“Hopefully I’m at the finish line holding up the trophy with him one year at Dakar.”

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Justin Grant prevails over Kyle Larson in the Turkey Night Grand Prix

Grant Larson Turkey Night
USACRacing.com / DB3 Inc.
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On the heels of his Hangtown 100 victory, Justin Grant worked his way from 13th in the Turkey Night Grand Prix to beat three-time event winner Kyle Larson by 1.367 seconds. The 81st annual event was run at Ventura (Calif.) Raceway for the sixth time.

“My dad used to take me to Irwindale Speedway, and we’d watch Turkey Night there every year,” Grant said in a series press release. “This is one of the races I fell in love with. I didn’t think I’d ever get a chance to run in it, never thought I’d make a show and certainly never thought I’d be able to win one.”

With its genesis in 1934 at Gilmore Stadium, a quarter-mile dirt track in Los Angeles, the race is steeped in history with winners that include AJ Foyt, Parnelli Jones, Gary Bettenhausen and Johnnie Parsons. Tony Stewart won it in 2000. Kyle Larson won his first of three Turkey Night Grands Prix in 2012. Christopher Bell earned his first of three in 2014, so Grant’s enthusiasm was well deserved.

So was the skepticism that he would win. He failed to crack the top five in three previous attempts, although he came close last year with a sixth-place result. When he lined up for the feature 13th in the crowded 28-car field, winning seemed like a longshot.

Grant watched as serious challengers fell by the wayside. Mitchel Moles flipped on Lap 10 of the feature. Michael “Buddy” Kofoid took a tumble on Lap 68 and World of Outlaws Sprint car driver Carson Macedo flipped on Lap 79. Grant saw the carnage ahead of him and held a steady wheel as he passed Tanner Thorson for the lead with 15 laps remaining and stayed out of trouble for the remainder of the event.

“It’s a dream come true to win the Turkey Night Grand Prix,” Grant said.


Kyle Larson follows Justin Grant to the front on Turkey Night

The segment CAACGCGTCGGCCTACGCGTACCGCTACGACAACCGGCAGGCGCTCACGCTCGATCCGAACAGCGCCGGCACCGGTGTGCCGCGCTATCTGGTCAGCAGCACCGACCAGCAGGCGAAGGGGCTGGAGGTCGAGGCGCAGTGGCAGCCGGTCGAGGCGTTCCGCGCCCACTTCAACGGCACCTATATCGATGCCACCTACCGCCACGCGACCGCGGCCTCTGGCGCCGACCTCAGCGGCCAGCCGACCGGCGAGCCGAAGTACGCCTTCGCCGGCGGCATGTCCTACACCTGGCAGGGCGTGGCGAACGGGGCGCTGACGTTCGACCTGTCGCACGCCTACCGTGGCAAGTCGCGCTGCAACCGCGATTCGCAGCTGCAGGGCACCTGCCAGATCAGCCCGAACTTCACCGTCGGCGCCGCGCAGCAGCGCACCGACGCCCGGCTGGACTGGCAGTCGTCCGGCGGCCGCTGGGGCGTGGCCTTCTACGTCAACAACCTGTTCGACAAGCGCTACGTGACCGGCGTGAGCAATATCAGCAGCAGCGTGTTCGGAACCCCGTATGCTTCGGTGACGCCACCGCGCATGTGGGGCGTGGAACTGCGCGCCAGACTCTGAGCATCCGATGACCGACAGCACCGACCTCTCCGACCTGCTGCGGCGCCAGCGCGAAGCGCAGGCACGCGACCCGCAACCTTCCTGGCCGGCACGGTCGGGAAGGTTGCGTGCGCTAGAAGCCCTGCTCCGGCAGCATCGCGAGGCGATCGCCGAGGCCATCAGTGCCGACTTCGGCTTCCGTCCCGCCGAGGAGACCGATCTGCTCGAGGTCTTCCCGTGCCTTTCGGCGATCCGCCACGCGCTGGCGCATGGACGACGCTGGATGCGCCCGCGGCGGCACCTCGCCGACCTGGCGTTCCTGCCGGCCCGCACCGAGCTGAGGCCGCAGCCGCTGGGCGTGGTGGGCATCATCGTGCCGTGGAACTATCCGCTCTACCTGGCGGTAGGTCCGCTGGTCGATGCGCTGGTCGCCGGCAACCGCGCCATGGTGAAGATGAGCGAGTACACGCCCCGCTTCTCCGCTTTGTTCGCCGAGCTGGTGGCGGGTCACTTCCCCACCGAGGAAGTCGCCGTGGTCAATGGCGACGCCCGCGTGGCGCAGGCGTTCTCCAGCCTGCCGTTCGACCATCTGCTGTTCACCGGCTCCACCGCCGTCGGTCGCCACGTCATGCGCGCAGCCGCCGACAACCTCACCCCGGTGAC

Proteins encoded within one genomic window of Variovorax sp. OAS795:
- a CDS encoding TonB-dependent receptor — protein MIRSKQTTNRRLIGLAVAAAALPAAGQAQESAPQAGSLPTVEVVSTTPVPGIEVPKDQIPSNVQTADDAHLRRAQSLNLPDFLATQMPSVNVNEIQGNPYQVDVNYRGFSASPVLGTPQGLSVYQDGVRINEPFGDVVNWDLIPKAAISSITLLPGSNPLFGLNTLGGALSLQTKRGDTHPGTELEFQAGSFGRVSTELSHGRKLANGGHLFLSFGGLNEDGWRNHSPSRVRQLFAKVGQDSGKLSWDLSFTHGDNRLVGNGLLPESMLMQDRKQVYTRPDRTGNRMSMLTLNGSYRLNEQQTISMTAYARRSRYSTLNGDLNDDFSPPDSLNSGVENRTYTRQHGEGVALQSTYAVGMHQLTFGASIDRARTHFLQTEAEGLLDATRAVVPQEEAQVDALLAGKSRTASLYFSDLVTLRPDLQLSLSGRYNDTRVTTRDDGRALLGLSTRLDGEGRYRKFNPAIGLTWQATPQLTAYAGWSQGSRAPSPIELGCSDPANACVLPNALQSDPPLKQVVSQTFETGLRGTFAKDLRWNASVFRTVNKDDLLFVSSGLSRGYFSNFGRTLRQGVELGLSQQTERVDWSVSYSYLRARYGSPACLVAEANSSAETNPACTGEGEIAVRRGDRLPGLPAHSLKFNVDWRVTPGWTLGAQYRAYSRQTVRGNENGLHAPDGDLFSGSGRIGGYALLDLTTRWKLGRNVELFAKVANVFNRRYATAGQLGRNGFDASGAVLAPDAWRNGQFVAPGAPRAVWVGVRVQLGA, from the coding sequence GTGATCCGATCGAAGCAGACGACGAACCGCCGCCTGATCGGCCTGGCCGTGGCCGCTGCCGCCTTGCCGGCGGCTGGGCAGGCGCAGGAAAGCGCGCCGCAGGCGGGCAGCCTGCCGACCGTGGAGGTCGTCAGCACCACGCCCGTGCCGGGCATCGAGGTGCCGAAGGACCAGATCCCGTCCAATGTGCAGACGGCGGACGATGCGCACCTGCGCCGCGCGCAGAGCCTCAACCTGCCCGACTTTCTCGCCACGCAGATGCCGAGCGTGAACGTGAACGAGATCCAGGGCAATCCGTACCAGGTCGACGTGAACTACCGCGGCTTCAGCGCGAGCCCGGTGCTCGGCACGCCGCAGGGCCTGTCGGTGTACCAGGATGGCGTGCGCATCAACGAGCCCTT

The 2012, 2016 and 2019 winner, Larson was not scheduled to run the event. His wife Katelyn is expecting their third child shortly, but after a couple of glasses of wine with Thanksgiving dinner and while watching some replays of the event, Larson texted car owner Chad Boat to see if he had a spare car lying around. He did.

“We weren’t great but just hung around and it seemed like anybody who got to the lead crashed and collected some people,” Larson said. “We made some passes throughout; in the mid-portion, we weren’t very good but then we got better at the end.

“I just ran really, really hard there, and knew I was running out of time, so I had to go. I made some pretty crazy and dumb moves, but I got to second and was hoping we could get a caution to get racing with Justin there. He was sliding himself at both ends and thought that maybe we could get a run and just out-angle him into [Turn] 1 and get clear off [Turn] 2 if we got a caution, but it just didn’t work out.”

Larson padded one of the most impressive stats in the history of this race, however. In 10 starts, he’s won three times, finished second four times, was third once and fourth twice.

Bryant Wiedeman took the final spot on the podium.

As Grant and Larson began to pick their way through the field, Kofoid took the lead early from the outside of the front row and led the first 44 laps of the race before handing it over to Cannon McIntosh, who bicycled on Lap 71 before landing on all fours. While Macedo and Thorson tussled for the lead with McIntosh, Grant closed in.

Thorson finished 19th with McIntosh 20th. Macedo recovered from his incident to finish ninth. Kofoid’s hard tumble relegated him to 23rd.

Jake Andreotti in fourth and Kevin Thomas, Jr. rounded out the top five.

1. Justin Grant (started 13)
2. Kyle Larson (22)
3. Bryant Wiedeman (4)
4. Jake Andreotti (9)
5. Kevin Thomas Jr. (1)
6. Logan Seavey (8)
7. Alex Bright (27)
8. Emerson Axsom (24)
9. Carson Macedo (7)
10. Jason McDougal (18)
11. Jake Swanson (16)
12. Chase Johnson (6)
13. Jacob Denney (26)
14. Ryan Timms (23)
15. Chance Crum (28)
16. Brenham Crouch (17)
17. Jonathan Beason (19)
18. Cade Lewis (14)
19. Tanner Thorson (11)
20. Cannon McIntosh (3)
21. Thomas Meseraull (15)
22. Tyler Courtney (21)
23. Buddy Kofoid (2)
24. Brody Fuson (5)
25. Mitchel Moles (20)
26. Daniel Whitley (10)
27. Kaylee Bryson (12)
28. Spencer Bayston (25)